The Perils of the Learning Model For Modeling Endogenous Technological Change
Learning or experience curves are widely used to estimate cost functions in manufacturing modeling. They have recently been introduced in policy models of energy and global warming economics to make the process of technological change endogenous. It is not widely appreciated that this is a dangerous modeling strategy. The present note has three points. First, it shows that there is a fundamental statistical identification problem in trying to separate learning from exogenous technological change and that the estimated learning coefficient will generally be biased upwards. Second, we present two empirical tests that illustrate the potential bias in practice and show that learning parameters are not robust to alternative specifications. Finally, we show that an overestimate of the learning coefficient will provide incorrect estimates of the total marginal cost of output and will therefore bias optimization models to tilt toward technologies that are incorrectly specified as having high learning coefficients.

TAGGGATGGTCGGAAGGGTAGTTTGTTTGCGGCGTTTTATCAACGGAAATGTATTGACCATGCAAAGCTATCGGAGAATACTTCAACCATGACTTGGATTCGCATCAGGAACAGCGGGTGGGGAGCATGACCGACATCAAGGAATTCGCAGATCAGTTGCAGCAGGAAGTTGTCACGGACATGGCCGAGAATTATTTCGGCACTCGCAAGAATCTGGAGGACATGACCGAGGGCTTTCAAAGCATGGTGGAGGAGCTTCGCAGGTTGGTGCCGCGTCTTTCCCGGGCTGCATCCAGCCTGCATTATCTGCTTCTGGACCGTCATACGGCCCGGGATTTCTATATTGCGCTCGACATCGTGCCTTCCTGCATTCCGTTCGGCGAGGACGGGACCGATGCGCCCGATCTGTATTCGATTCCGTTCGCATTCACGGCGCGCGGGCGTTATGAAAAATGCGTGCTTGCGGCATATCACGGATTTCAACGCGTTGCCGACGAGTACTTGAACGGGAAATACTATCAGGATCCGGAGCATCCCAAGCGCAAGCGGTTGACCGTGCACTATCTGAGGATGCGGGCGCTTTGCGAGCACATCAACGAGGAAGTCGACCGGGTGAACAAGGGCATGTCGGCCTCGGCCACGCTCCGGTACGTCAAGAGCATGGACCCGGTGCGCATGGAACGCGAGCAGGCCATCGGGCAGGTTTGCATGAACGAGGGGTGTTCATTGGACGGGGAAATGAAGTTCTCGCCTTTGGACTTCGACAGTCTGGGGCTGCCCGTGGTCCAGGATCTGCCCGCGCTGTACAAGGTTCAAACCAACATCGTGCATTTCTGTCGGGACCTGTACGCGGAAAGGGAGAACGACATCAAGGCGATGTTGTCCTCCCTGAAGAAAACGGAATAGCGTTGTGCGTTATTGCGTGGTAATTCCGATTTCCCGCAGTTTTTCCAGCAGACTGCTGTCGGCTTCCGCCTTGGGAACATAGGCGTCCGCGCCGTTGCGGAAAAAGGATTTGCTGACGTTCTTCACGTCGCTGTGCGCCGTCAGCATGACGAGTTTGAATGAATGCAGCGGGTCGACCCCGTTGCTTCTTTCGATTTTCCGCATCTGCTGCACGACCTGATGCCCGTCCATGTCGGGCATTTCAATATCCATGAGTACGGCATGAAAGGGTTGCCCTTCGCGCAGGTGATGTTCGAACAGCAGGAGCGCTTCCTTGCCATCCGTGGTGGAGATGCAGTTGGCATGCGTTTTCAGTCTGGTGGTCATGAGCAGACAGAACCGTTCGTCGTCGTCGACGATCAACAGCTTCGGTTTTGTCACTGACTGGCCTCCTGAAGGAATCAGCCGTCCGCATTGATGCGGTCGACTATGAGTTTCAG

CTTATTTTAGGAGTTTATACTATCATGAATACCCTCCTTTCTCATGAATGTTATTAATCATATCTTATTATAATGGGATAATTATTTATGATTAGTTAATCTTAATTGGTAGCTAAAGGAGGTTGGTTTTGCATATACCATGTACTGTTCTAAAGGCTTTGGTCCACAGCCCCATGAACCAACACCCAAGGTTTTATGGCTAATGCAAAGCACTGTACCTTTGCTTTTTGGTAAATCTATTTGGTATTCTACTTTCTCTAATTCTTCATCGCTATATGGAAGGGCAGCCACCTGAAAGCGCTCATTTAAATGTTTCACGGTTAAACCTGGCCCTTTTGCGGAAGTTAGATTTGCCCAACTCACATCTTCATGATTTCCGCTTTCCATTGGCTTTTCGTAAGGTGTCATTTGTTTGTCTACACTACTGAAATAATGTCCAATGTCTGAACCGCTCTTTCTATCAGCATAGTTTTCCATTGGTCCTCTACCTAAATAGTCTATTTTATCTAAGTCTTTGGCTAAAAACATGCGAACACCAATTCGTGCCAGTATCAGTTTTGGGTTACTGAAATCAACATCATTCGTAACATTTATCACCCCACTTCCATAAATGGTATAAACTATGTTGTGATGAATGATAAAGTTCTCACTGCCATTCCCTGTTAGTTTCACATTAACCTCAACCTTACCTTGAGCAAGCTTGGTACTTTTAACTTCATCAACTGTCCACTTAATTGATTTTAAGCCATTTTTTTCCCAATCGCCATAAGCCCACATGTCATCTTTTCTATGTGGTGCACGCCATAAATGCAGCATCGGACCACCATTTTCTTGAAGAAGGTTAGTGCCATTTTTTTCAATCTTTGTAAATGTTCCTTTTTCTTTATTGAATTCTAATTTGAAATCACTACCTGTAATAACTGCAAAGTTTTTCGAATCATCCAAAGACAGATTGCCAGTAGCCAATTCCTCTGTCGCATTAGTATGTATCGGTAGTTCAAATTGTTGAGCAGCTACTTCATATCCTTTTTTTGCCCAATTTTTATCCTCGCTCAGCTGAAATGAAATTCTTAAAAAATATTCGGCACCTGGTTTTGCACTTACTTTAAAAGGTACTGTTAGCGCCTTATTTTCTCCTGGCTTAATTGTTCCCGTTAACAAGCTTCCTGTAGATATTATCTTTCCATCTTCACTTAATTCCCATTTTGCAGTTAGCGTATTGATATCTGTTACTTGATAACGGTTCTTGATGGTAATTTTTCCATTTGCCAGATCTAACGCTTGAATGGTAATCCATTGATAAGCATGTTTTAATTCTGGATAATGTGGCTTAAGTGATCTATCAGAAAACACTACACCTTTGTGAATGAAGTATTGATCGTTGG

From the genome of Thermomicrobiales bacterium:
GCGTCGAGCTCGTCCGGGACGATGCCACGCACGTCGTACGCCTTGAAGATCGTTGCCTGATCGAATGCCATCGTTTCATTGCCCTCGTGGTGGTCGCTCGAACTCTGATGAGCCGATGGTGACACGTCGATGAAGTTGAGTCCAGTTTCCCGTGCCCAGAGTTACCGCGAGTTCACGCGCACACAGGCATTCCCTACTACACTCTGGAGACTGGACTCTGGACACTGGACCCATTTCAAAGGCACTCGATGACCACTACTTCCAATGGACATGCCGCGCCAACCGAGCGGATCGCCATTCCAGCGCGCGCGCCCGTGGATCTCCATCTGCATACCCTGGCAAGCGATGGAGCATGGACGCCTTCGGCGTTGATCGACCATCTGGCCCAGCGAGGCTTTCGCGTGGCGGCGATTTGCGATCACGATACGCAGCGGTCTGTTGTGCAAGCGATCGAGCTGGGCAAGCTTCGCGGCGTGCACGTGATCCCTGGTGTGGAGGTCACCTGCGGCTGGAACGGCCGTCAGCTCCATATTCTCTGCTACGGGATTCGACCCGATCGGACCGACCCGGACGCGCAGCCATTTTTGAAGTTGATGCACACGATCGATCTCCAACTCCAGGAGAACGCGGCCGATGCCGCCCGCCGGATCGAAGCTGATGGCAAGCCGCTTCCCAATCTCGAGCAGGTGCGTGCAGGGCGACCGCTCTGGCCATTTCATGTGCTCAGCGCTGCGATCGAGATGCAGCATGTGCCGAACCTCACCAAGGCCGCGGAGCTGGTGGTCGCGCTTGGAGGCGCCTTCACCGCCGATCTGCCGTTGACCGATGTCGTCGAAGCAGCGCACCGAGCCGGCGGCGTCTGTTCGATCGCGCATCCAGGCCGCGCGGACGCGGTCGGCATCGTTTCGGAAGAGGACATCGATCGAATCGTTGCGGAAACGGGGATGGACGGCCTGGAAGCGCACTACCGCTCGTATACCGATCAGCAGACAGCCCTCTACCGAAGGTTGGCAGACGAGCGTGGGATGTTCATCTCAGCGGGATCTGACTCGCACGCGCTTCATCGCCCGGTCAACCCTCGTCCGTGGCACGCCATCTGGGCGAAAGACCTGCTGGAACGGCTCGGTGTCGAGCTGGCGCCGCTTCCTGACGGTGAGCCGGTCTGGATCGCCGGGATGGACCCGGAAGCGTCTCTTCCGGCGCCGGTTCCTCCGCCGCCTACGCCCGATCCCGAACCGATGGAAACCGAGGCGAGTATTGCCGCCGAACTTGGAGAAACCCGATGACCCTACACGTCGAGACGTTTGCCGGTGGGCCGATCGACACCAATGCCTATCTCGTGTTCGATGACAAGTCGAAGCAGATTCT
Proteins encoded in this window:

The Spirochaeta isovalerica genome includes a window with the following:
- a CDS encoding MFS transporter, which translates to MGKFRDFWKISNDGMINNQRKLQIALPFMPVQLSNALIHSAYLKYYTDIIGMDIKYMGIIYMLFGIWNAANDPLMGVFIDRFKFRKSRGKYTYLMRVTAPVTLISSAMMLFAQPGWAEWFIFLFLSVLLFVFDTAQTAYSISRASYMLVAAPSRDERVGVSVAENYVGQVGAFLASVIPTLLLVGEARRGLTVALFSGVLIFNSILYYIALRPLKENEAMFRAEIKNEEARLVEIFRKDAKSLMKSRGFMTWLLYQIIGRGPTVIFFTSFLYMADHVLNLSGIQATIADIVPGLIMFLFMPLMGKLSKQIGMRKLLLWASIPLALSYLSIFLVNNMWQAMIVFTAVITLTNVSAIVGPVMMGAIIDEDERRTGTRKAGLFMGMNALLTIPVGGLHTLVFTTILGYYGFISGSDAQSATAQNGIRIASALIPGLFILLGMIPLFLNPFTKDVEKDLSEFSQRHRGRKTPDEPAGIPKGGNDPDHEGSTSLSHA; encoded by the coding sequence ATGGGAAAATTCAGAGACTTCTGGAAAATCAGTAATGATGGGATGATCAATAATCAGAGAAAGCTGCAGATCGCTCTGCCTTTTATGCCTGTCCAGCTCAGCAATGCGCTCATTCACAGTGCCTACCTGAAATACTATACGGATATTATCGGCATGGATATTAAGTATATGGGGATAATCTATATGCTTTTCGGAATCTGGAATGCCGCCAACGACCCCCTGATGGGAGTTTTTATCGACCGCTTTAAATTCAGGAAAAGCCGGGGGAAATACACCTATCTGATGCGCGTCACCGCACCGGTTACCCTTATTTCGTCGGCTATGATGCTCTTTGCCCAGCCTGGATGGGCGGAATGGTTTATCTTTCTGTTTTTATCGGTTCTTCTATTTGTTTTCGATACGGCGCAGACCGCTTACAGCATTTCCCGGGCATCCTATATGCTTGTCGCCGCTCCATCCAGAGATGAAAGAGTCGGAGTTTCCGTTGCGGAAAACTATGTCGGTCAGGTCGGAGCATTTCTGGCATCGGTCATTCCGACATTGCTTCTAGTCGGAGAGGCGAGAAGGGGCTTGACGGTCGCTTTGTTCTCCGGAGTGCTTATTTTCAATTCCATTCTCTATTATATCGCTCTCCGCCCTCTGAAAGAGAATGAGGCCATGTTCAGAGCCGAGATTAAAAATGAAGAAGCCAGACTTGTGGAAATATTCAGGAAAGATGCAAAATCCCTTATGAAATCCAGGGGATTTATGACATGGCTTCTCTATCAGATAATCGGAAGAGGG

This study expands on earlier presentations at the Energy Modeling Forum, the Santa Fe Institute, and the National Academies. I am grateful for comments from Christopher Magee, Nebosja Nakicenovic, and John Weyant. The views expressed herein are those of the author(s) and do not necessarily reflect the views of the National Bureau of Economic Research.
William D. Nordhaus, 2014. "The Perils of the Learning Model for Modeling Endogenous Technological Change," The Energy Journal, vol 35(1).